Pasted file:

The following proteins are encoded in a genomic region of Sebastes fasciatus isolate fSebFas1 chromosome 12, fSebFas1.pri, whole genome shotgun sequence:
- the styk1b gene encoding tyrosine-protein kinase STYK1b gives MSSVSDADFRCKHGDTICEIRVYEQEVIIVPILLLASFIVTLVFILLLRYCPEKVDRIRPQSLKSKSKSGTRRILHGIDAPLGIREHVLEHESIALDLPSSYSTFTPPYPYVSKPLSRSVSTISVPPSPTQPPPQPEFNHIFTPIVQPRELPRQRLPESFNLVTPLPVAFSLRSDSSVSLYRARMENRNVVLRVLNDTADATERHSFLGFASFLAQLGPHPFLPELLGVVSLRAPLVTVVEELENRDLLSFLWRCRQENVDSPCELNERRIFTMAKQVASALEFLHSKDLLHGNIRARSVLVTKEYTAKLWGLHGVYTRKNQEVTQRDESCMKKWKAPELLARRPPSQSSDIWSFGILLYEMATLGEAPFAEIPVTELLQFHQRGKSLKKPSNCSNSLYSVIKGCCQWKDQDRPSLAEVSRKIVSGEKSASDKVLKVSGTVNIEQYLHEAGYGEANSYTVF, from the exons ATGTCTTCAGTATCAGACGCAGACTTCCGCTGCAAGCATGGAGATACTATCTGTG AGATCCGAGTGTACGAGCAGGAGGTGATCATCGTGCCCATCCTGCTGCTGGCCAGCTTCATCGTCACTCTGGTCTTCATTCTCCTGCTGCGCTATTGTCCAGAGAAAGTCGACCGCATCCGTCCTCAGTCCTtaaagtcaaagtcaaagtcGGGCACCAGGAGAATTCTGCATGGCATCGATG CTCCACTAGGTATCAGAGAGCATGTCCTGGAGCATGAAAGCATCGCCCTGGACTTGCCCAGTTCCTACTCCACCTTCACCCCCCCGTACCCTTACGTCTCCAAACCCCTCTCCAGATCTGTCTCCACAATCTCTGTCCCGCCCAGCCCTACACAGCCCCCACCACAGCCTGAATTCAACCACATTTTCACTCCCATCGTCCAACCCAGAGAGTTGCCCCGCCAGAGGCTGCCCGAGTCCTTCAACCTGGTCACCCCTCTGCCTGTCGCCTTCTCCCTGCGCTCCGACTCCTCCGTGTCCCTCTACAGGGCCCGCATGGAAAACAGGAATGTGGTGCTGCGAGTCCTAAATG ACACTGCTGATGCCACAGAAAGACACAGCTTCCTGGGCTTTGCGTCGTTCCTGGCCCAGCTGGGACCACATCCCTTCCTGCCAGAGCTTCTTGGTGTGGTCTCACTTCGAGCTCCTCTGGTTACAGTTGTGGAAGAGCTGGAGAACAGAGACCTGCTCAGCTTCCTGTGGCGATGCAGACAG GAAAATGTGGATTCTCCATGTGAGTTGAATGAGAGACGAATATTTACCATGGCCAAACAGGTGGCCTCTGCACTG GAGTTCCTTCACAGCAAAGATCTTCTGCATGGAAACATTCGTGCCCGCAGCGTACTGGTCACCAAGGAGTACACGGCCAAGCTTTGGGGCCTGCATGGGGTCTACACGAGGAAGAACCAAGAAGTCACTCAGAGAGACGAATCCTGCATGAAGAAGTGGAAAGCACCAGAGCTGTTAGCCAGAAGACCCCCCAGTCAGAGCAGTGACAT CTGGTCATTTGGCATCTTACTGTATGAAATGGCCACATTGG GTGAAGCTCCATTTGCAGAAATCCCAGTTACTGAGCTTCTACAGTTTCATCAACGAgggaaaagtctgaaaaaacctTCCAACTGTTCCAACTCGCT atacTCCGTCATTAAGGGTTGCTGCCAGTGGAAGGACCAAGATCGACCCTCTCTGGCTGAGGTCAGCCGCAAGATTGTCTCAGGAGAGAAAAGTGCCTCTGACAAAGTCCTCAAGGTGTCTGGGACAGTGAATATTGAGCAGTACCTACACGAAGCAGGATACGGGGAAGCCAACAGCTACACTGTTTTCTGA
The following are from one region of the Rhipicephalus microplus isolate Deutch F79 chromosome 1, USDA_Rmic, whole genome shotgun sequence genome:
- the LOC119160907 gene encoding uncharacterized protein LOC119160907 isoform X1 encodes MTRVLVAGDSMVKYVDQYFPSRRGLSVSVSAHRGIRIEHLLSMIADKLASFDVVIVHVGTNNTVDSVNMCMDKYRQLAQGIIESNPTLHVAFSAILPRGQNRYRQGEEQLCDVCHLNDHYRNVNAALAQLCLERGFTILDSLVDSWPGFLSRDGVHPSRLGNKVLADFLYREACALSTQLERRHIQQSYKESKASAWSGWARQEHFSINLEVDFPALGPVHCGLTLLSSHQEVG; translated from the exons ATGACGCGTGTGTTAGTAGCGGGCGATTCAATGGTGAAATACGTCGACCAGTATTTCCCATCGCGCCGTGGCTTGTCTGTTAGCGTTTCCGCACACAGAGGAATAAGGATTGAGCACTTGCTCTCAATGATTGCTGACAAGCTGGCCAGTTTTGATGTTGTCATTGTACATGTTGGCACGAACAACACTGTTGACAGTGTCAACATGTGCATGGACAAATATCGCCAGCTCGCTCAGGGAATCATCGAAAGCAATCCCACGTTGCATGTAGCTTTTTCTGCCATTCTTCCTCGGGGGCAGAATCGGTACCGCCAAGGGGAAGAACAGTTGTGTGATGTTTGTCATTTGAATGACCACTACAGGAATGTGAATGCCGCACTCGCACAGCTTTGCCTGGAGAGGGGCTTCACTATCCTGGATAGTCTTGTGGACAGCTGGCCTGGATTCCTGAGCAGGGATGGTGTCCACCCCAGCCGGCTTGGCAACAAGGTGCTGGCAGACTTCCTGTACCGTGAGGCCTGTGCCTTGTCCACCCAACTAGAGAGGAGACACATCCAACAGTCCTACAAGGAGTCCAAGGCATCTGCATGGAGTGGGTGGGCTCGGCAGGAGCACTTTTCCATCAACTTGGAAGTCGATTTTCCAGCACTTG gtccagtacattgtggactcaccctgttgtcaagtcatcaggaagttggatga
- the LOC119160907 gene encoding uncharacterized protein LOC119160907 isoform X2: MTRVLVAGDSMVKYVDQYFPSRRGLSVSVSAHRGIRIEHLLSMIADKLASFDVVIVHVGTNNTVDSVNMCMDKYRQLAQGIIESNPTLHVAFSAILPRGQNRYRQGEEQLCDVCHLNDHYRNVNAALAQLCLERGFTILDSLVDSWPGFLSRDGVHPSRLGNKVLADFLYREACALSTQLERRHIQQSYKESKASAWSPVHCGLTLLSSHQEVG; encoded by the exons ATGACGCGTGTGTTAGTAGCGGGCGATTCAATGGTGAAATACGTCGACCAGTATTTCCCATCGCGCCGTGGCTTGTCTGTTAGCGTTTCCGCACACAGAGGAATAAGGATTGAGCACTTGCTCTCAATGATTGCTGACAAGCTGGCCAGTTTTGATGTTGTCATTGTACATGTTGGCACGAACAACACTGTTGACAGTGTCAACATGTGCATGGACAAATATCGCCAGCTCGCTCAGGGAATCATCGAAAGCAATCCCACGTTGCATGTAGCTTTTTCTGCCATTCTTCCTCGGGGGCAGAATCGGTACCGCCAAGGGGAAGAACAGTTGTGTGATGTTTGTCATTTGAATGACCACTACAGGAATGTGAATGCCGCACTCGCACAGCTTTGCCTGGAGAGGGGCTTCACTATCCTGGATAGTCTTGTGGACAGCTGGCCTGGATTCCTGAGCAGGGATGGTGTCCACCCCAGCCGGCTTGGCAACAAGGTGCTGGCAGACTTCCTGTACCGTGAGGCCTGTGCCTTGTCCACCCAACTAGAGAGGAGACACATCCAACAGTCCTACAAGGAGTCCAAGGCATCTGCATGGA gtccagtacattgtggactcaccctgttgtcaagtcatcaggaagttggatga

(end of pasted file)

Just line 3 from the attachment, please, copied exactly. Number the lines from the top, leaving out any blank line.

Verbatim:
The following are from one region of the Rhipicephalus microplus isolate Deutch F79 chromosome 1, USDA_Rmic, whole genome shotgun sequence genome: